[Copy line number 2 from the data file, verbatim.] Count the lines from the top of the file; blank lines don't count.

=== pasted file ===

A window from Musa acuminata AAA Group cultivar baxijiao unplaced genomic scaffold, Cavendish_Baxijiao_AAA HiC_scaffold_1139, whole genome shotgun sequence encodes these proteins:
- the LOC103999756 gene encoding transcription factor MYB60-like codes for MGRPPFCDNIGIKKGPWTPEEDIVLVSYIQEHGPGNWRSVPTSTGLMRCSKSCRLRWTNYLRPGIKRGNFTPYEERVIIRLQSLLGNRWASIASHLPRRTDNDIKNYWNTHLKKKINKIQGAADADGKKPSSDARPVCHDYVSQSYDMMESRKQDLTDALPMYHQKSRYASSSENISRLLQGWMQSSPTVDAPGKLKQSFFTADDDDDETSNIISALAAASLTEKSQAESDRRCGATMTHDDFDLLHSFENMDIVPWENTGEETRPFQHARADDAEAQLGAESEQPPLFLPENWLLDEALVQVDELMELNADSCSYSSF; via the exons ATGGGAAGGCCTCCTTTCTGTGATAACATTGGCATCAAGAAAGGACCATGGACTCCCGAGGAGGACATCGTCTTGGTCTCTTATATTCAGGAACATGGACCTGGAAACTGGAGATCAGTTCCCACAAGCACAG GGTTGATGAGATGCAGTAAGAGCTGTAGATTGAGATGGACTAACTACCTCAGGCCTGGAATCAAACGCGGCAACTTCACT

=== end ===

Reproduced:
- the LOC103999756 gene encoding transcription factor MYB60-like codes for MGRPPFCDNIGIKKGPWTPEEDIVLVSYIQEHGPGNWRSVPTSTGLMRCSKSCRLRWTNYLRPGIKRGNFTPYEERVIIRLQSLLGNRWASIASHLPRRTDNDIKNYWNTHLKKKINKIQGAADADGKKPSSDARPVCHDYVSQSYDMMESRKQDLTDALPMYHQKSRYASSSENISRLLQGWMQSSPTVDAPGKLKQSFFTADDDDDETSNIISALAAASLTEKSQAESDRRCGATMTHDDFDLLHSFENMDIVPWENTGEETRPFQHARADDAEAQLGAESEQPPLFLPENWLLDEALVQVDELMELNADSCSYSSF; via the exons ATGGGAAGGCCTCCTTTCTGTGATAACATTGGCATCAAGAAAGGACCATGGACTCCCGAGGAGGACATCGTCTTGGTCTCTTATATTCAGGAACATGGACCTGGAAACTGGAGATCAGTTCCCACAAGCACAG GGTTGATGAGATGCAGTAAGAGCTGTAGATTGAGATGGACTAACTACCTCAGGCCTGGAATCAAACGCGGCAACTTCACT